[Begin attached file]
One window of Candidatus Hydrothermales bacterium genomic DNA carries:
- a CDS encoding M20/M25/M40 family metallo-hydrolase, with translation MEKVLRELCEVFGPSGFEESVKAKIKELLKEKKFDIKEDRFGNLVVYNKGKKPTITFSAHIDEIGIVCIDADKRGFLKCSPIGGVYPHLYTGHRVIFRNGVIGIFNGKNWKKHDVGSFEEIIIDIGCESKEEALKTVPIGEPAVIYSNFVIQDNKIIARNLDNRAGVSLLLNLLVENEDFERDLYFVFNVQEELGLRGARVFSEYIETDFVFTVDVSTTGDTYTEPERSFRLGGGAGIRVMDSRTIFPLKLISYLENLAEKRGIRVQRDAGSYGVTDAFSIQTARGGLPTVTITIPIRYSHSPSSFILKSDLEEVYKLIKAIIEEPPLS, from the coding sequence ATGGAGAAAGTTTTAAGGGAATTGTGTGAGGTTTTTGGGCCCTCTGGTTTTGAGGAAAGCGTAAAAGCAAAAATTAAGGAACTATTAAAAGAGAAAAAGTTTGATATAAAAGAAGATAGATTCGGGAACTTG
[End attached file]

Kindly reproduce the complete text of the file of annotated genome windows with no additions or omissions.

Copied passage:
One window of Candidatus Hydrothermales bacterium genomic DNA carries:
- a CDS encoding M20/M25/M40 family metallo-hydrolase, with translation MEKVLRELCEVFGPSGFEESVKAKIKELLKEKKFDIKEDRFGNLVVYNKGKKPTITFSAHIDEIGIVCIDADKRGFLKCSPIGGVYPHLYTGHRVIFRNGVIGIFNGKNWKKHDVGSFEEIIIDIGCESKEEALKTVPIGEPAVIYSNFVIQDNKIIARNLDNRAGVSLLLNLLVENEDFERDLYFVFNVQEELGLRGARVFSEYIETDFVFTVDVSTTGDTYTEPERSFRLGGGAGIRVMDSRTIFPLKLISYLENLAEKRGIRVQRDAGSYGVTDAFSIQTARGGLPTVTITIPIRYSHSPSSFILKSDLEEVYKLIKAIIEEPPLS, from the coding sequence ATGGAGAAAGTTTTAAGGGAATTGTGTGAGGTTTTTGGGCCCTCTGGTTTTGAGGAAAGCGTAAAAGCAAAAATTAAGGAACTATTAAAAGAGAAAAAGTTTGATATAAAAGAAGATAGATTCGGGAACTTG